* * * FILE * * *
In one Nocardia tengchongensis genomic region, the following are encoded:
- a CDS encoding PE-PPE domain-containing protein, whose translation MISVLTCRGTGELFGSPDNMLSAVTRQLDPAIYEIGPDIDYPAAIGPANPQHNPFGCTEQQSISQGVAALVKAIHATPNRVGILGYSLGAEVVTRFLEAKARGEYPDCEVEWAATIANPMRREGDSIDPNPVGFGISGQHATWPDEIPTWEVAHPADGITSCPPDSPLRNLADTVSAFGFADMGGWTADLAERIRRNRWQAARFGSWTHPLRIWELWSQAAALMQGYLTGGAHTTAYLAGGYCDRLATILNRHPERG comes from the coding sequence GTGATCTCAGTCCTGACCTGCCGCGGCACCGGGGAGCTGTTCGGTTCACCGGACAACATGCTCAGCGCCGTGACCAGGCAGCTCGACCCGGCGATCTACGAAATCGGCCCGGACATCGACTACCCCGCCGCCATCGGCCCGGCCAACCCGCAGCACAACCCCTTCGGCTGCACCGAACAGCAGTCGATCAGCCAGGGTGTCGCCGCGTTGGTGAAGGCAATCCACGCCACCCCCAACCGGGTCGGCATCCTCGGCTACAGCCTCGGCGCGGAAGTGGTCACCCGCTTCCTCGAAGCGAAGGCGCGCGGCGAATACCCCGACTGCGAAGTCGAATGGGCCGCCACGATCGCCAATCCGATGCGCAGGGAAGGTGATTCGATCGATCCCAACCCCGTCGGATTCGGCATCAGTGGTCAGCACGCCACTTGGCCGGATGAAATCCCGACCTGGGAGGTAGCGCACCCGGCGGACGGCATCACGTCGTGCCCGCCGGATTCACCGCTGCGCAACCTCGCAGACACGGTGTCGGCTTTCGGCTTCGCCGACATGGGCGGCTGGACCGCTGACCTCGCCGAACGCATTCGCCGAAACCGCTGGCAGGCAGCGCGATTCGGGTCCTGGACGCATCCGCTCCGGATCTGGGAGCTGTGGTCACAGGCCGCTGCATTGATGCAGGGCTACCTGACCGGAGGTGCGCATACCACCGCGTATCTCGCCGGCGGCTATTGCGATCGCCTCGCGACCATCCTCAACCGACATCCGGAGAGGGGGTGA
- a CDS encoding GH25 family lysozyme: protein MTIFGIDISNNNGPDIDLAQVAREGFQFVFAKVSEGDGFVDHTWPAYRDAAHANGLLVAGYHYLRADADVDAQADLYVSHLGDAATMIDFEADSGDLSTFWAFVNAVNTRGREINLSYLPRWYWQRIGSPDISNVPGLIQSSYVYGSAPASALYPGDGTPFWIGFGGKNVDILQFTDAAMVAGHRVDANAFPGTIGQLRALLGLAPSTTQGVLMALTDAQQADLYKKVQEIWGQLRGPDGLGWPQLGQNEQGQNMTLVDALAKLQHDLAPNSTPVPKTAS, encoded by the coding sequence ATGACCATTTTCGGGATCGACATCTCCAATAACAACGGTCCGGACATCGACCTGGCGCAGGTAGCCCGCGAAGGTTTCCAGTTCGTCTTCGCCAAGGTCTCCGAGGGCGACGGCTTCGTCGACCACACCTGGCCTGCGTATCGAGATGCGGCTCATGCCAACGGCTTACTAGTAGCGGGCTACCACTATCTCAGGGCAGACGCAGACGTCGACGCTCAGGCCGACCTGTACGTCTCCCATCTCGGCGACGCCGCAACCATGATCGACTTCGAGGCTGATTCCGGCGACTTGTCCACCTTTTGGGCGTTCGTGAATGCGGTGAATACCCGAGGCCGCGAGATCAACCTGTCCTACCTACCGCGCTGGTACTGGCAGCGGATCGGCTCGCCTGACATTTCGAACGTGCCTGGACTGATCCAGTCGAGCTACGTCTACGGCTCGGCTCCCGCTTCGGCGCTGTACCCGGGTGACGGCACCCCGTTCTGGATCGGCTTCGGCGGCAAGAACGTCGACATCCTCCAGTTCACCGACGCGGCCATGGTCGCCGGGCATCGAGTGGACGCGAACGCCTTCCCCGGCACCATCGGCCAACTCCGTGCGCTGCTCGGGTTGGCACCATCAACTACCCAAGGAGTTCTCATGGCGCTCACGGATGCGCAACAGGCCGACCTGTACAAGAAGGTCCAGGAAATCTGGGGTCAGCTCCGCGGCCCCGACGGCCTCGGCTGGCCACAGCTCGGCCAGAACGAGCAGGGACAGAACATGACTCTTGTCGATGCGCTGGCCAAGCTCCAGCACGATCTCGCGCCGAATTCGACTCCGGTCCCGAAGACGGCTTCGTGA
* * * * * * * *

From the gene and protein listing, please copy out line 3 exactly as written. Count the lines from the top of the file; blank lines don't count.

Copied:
- a CDS encoding GH25 family lysozyme: protein MTIFGIDISNNNGPDIDLAQVAREGFQFVFAKVSEGDGFVDHTWPAYRDAAHANGLLVAGYHYLRADADVDAQADLYVSHLGDAATMIDFEADSGDLSTFWAFVNAVNTRGREINLSYLPRWYWQRIGSPDISNVPGLIQSSYVYGSAPASALYPGDGTPFWIGFGGKNVDILQFTDAAMVAGHRVDANAFPGTIGQLRALLGLAPSTTQGVLMALTDAQQADLYKKVQEIWGQLRGPDGLGWPQLGQNEQGQNMTLVDALAKLQHDLAPNSTPVPKTAS, encoded by the coding sequence ATGACCATTTTCGGGATCGACATCTCCAATAACAACGGTCCGGACATCGACCTGGCGCAGGTAGCCCGCGAAGGTTTCCAGTTCGTCTTCGCCAAGGTCTCCGAGGGCGACGGCTTCGTCGACCACACCTGGCCTGCGTATCGAGATGCGGCTCATGCCAACGGCTTACTAGTAGCGGGCTACCACTATCTCAGGGCAGACGCAGACGTCGACGCTCAGGCCGACCTGTACGTCTCCCATCTCGGCGACGCCGCAACCATGATCGACTTCGAGGCTGATTCCGGCGACTTGTCCACCTTTTGGGCGTTCGTGAATGCGGTGAATACCCGAGGCCGCGAGATCAACCTGTCCTACCTACCGCGCTGGTACTGGCAGCGGATCGGCTCGCCTGACATTTCGAACGTGCCTGGACTGATCCAGTCGAGCTACGTCTACGGCTCGGCTCCCGCTTCGGCGCTGTACCCGGGTGACGGCACCCCGTTCTGGATCGGCTTCGGCGGCAAGAACGTCGACATCCTCCAGTTCACCGACGCGGCCATGGTCGCCGGGCATCGAGTGGACGCGAACGCCTTCCCCGGCACCATCGGCCAACTCCGTGCGCTGCTCGGGTTGGCACCATCAACTACCCAAGGAGTTCTCATGGCGCTCACGGATGCGCAACAGGCCGACCTGTACAAGAAGGTCCAGGAAATCTGGGGTCAGCTCCGCGGCCCCGACGGCCTCGGCTGGCCACAGCTCGGCCAGAACGAGCAGGGACAGAACATGACTCTTGTCGATGCGCTGGCCAAGCTCCAGCACGATCTCGCGCCGAATTCGACTCCGGTCCCGAAGACGGCTTCGTGA